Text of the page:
Now she's working with Kevin Costner and even if it is a mature role, that's fine with her.
"When I turn 50, I'm going to tell the whole world because that puts you in a whole new category, a select group of women over 50 who can act and who are physically fit."
And who, not coincidentally, get their own mention in the closing credits.
Gene Williams is Managing Editor of The Times. To comment on this story, e-mail him at firstname.lastname@example.org
Originally posted September 28, 2006
- - - - - - - - - -
Leigh Hennessy Featured in Upcoming Movie
September 16, 2006 -
Former Lafayette resident and UL Lafayette graduate Leigh Hennessy will soon be seen in a prominent role in the new Kevin Costner action/adventure movie �The Guardian," which opens nationwide on September 29.
Leigh, an accomplished Hollywood actress and stuntwoman, appears as the drowning woman in the movie's dramatic opening scenes.
�The Guardian" was shot in Shreveport in February and March 2006. �It was very exciting to work on a major movie in Louisiana," said Leigh, whose parents still live in the Lafayette area. �Fortunately, I was able to return to Lafayette on my breaks � including a trip over Mardi Gras."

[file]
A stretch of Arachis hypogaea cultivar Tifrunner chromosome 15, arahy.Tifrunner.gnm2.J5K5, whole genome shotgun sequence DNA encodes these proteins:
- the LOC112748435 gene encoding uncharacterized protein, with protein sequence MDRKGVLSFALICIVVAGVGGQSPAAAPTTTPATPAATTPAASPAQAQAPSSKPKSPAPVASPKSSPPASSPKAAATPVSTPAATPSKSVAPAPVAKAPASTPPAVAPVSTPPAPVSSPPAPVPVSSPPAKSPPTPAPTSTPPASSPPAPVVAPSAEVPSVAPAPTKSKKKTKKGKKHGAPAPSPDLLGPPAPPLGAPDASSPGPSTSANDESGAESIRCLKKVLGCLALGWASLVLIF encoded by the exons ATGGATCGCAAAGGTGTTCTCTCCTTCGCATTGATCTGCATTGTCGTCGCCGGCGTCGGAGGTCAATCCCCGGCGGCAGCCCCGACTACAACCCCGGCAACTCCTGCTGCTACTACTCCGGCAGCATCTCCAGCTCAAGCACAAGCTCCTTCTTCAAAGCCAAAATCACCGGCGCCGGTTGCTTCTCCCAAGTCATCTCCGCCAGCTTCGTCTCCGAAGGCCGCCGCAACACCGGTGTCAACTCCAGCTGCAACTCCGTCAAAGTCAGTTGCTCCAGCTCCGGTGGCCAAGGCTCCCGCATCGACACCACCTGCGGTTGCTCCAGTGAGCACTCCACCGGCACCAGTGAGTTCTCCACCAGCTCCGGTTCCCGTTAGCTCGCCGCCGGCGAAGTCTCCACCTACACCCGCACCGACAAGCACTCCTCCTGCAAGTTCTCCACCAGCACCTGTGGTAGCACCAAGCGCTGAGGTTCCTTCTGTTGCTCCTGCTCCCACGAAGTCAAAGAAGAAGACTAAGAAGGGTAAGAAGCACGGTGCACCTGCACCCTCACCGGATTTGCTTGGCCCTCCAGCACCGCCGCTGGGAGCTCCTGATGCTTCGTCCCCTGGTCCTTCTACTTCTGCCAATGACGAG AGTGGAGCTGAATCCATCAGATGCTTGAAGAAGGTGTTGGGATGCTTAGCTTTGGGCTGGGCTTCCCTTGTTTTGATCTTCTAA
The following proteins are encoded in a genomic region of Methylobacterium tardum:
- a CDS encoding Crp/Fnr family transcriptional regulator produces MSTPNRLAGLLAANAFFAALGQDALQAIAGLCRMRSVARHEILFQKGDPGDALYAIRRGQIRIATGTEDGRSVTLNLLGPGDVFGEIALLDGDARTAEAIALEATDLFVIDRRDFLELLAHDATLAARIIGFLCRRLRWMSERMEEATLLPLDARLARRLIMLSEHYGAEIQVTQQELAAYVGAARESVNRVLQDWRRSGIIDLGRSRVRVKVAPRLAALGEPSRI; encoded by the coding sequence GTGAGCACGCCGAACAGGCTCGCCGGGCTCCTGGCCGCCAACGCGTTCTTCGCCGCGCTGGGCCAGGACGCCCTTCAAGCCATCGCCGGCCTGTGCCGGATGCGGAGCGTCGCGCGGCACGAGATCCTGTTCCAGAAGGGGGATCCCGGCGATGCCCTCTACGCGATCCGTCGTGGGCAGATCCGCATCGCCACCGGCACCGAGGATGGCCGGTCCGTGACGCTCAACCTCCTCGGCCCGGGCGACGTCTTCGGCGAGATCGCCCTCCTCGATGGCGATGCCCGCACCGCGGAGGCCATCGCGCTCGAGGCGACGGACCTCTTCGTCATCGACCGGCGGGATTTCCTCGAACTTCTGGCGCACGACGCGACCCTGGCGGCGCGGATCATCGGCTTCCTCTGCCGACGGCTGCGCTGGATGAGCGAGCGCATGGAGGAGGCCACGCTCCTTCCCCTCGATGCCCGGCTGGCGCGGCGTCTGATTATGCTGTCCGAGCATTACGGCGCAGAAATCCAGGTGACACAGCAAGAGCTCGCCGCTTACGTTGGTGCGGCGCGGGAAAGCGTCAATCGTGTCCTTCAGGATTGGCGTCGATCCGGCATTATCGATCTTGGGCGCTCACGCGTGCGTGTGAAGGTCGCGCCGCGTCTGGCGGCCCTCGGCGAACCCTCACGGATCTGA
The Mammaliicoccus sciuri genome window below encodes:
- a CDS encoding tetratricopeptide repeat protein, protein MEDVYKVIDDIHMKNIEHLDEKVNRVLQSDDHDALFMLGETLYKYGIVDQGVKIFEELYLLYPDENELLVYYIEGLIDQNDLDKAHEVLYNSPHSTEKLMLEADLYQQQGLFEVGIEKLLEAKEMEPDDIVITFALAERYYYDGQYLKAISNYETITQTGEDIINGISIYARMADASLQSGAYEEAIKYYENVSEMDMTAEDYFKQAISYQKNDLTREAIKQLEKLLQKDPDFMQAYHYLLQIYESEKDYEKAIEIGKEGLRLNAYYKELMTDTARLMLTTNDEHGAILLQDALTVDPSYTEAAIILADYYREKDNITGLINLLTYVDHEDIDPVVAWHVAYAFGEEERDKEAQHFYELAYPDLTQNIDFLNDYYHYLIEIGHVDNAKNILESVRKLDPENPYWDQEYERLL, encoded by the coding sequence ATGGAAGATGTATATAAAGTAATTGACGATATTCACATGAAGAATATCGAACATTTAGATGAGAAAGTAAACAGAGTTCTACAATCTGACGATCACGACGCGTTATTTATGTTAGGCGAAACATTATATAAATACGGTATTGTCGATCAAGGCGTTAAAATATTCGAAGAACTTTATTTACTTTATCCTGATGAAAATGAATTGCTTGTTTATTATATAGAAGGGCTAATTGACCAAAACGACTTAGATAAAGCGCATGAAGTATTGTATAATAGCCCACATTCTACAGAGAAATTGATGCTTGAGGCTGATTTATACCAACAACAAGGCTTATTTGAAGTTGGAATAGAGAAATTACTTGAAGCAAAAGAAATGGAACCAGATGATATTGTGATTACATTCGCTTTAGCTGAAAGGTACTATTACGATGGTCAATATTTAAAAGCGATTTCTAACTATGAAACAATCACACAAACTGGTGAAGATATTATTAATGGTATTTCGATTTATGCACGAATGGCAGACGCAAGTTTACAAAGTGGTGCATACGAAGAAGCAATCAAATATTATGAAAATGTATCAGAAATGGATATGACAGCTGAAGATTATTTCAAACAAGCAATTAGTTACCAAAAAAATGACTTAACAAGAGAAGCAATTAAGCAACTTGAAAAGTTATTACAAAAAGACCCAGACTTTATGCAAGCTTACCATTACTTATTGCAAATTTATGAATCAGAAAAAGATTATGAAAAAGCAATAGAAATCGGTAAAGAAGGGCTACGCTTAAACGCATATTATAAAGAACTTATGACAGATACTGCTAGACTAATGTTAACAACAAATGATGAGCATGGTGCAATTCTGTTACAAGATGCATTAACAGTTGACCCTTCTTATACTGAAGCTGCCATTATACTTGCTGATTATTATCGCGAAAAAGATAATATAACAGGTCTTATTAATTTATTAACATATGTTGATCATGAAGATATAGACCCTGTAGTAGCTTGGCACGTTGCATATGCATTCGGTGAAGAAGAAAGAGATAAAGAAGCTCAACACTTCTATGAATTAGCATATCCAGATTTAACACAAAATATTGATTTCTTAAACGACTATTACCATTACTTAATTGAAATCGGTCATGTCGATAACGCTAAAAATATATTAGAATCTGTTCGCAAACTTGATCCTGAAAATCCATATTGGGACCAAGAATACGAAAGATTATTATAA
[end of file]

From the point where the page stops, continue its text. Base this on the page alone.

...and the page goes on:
The movie stars Kevin Costner as legendary rescue swimmer Ben Randall. Costner is best known for his movies �Bull Durham," �Field of Dreams," and �Dances With Wolves." The opening scene of the movie features Costner saving Leigh's character after her boat capsizes in a howling storm in the Bering Sea.
The production company built a massive wave pool in Shreveport to simulate the stormy seas for Leigh's scenes. It produced nine-foot waves, and wind and rain machines created storm effects.
�I have worked on a lot of movies and done a lot of dangerous film work," said Leigh, �but this was actually one of the most challenging things I've ever done. In most of my work, such as falling off buildings and bridges, my action is over in seconds. This one, however, demanded hours of physical beatings each day. It was a real test of my endurance!"